Mark Zuckerberg doesn't care about money, so why does he find the Facebook stock failure so "painful?" The Facebook CEO apparently does not see the good in his falling stock price, admitting during a company meeting that it is "painful" to watch his company's value sink and investors leave, sources told The Wall Street Journal's Shayndi Raice. If Zuckerberg were a normal CEO, we could imagine why he'd be hurting from a financial perspective. Since Facebook's IPO, he has lost almost $10 billion in personal wealth, which has pushed him just outside of the 10 richest tech billionaires in the world. Though, the Facebook CEO was never the kind of guy who cared about the bottom line: Remember, he never wanted to go public, even though it would make him tons of money. In his public appearances he tends to emphasize Facebook's mission over its advertising strategy. And, of course, he dresses like he doesn't care about money. So, then, what could this "pain" be about? Saving face, of course.

Facebook is losing the cool "up-and-coming" cachet it once had. It has turned from start-up success story, to over-hyped IPO, to failing Web company with a lame advertising strategy, or even worse, to the face of another tech bubble popped. And, as a result, people on the inside have started to get scared. Zuckerberg held that company meeting as a way to "buck up morale," according to Raice. The Facebook CEO may not care about money, but he obsesses over company culture, the "hacker way," is Facebook's version of Google's Don't Be Evil. This admission of pain was a plea to save that.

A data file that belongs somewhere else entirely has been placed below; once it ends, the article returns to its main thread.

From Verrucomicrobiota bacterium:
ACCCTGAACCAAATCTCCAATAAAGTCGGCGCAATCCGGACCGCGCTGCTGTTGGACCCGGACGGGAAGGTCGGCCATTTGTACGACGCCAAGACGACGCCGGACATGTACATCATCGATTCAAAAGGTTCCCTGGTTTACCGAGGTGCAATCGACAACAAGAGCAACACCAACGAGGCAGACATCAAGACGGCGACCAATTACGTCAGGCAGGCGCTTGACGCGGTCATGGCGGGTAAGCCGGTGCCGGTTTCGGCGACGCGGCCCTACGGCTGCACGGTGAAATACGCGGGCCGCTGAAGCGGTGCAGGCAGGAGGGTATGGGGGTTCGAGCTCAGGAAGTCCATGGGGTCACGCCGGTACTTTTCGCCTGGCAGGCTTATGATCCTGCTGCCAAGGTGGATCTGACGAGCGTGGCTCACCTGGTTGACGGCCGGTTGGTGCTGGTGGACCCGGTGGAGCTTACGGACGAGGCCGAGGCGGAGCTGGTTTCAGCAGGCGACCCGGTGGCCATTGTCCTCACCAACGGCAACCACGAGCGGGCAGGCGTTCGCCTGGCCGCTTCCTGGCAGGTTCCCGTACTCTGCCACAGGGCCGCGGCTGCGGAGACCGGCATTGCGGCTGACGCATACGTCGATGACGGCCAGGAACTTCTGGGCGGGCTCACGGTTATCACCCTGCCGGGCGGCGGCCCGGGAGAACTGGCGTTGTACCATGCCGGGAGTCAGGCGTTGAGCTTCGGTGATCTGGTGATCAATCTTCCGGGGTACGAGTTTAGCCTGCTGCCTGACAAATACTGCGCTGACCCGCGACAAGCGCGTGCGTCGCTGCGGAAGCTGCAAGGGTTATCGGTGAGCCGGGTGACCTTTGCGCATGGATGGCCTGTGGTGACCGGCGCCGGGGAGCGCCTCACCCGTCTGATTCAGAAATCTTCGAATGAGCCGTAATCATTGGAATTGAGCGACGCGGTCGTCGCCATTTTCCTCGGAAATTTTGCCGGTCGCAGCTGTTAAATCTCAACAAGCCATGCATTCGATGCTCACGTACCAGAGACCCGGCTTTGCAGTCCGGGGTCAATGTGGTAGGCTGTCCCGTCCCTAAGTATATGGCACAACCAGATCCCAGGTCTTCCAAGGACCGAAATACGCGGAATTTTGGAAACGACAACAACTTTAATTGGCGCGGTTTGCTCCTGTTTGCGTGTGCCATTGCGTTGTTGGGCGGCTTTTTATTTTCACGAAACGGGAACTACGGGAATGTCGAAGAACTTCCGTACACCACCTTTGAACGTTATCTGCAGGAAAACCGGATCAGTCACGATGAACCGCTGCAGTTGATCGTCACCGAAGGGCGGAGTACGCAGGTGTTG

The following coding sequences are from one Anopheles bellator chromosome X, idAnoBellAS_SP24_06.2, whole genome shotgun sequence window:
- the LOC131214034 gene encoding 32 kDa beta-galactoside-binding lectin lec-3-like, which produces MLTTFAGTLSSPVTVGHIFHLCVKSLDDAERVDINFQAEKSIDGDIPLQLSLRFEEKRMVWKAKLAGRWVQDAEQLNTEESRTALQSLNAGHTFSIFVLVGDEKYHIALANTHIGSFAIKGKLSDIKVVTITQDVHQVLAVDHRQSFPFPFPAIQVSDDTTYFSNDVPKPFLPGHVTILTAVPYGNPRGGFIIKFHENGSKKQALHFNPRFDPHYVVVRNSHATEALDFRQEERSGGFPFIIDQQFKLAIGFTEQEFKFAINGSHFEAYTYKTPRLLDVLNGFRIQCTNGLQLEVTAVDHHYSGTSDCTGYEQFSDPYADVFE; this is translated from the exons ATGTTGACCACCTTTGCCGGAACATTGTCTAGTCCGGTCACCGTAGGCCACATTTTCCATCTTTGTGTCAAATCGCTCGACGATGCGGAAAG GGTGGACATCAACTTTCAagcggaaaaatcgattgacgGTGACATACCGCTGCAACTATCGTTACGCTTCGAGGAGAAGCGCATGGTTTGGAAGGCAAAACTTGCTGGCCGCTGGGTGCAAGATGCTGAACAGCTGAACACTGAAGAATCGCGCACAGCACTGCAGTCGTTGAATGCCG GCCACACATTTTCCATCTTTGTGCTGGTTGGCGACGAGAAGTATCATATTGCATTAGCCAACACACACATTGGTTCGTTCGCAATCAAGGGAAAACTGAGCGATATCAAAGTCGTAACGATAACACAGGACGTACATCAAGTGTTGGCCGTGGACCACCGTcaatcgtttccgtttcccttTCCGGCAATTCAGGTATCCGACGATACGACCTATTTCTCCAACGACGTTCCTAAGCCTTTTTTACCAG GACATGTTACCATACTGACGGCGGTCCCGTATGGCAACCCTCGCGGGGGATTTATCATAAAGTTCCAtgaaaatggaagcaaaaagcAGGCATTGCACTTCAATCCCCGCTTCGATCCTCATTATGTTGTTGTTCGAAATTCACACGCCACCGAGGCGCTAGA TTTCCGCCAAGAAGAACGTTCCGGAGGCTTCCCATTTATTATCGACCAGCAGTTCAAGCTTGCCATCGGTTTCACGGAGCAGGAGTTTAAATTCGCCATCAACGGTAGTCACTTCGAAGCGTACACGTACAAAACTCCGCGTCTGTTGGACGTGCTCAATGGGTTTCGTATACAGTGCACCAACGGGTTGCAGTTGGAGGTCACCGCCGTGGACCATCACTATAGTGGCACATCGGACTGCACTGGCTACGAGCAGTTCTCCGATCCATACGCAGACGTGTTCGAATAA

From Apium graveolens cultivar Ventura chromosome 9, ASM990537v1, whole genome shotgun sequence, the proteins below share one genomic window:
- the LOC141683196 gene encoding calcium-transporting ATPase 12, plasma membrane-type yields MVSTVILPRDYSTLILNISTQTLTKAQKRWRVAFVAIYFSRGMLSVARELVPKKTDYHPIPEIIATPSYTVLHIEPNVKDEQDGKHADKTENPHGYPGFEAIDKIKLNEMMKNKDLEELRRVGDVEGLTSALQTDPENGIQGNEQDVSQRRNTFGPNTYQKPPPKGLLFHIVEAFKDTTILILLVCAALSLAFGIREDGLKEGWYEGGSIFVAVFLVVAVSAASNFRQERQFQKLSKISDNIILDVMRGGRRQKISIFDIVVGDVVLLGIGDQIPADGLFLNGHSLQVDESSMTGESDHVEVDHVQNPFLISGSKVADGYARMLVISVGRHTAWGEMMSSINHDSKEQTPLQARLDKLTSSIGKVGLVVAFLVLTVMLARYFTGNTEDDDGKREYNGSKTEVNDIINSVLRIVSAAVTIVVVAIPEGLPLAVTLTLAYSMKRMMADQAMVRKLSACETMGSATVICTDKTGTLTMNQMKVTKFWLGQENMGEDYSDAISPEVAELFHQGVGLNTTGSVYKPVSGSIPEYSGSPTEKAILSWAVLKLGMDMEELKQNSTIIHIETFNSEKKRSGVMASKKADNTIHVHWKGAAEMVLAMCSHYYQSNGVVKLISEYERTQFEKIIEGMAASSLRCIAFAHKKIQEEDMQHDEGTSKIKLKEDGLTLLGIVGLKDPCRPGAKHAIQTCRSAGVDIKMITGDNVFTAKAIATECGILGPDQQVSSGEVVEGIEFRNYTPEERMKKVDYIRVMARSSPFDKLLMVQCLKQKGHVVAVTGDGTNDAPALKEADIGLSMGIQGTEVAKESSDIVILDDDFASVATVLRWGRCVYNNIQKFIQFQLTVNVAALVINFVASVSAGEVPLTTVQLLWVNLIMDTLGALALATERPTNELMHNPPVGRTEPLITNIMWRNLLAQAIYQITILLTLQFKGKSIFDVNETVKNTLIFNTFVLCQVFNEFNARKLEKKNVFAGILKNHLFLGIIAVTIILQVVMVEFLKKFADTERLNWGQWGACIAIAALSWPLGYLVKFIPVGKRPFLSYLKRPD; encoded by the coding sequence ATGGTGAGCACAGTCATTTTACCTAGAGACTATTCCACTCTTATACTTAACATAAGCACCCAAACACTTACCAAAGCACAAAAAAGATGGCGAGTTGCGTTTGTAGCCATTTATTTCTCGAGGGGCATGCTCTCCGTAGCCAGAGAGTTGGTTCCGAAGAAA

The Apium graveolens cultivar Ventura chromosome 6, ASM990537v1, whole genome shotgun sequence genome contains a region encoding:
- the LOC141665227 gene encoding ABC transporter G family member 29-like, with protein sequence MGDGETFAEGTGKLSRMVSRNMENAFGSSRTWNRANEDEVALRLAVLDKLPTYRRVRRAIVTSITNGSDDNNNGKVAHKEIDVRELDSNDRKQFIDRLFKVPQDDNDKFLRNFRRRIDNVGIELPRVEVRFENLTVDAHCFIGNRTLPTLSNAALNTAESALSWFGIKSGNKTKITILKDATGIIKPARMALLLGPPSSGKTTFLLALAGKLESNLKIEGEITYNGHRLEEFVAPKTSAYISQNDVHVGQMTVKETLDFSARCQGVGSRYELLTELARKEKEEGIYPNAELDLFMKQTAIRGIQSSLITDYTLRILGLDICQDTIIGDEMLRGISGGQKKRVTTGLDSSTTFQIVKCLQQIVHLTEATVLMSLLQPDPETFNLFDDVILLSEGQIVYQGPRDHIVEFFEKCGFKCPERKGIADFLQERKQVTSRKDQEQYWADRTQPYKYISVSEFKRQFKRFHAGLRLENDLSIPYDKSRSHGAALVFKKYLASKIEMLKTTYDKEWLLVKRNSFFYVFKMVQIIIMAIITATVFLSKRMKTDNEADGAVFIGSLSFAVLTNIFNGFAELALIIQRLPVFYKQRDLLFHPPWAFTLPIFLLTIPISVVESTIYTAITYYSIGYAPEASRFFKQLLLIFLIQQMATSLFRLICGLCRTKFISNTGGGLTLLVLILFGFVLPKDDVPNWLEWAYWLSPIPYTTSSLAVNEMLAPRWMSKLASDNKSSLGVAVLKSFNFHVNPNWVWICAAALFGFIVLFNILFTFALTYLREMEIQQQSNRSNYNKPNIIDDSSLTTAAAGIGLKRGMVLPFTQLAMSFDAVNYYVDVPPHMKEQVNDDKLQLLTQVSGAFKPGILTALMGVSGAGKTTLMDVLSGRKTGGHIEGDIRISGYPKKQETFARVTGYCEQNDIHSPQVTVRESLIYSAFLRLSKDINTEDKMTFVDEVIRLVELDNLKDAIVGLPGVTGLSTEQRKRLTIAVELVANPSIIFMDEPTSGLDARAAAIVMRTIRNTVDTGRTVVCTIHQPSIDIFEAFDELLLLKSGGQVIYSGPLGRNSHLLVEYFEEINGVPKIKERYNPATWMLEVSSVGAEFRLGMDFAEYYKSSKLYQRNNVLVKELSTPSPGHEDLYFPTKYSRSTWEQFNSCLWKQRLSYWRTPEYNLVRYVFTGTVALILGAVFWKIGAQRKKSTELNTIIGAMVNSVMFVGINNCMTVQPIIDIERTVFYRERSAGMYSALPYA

Over the years Facebook's "hacker way," which encourages tinkering and breaking things over making something only for the sake of money, has sucked the talent from the rest of Silicon Valley's big tech companies. The timing of this meeting suggests he doesn't want to lose those people. As of yesterday, a whole new group of Facebook employees got the ability to cash out, for reasons we explained yesterday. Without actual hackers, how does one have a hacker way? Zuckerberg needs to convince the people on the inside that his company is still a worthwhile, nay, innovative place to work. So, he held a meeting where he told employees "that the press doesn't know the company's future plans, and if they did, they would have the same faith in Facebook's ability to fulfill its lofty stock-market valuation," writes Raice. 

See, Zuckerberg's trying to prove the social network still has exciting things in store. But, something has changed. He has worked stock price and IPO business speak into his pep-talk. "He said that investments the company has made over the last six to 12 months will soon bear fruit," continues Raice. Now that Facebook is a public company, Zuckerberg can't afford to ignore that kind of stuff. He may have intended to, thinking COO Sheryl Sandberg would handle it, pushing the company along in the right direction. But, now that it has threatened the hackers he values so much, Zuckerberg has turned into a real-live CEO. And for a hacker, that's gotta hurt.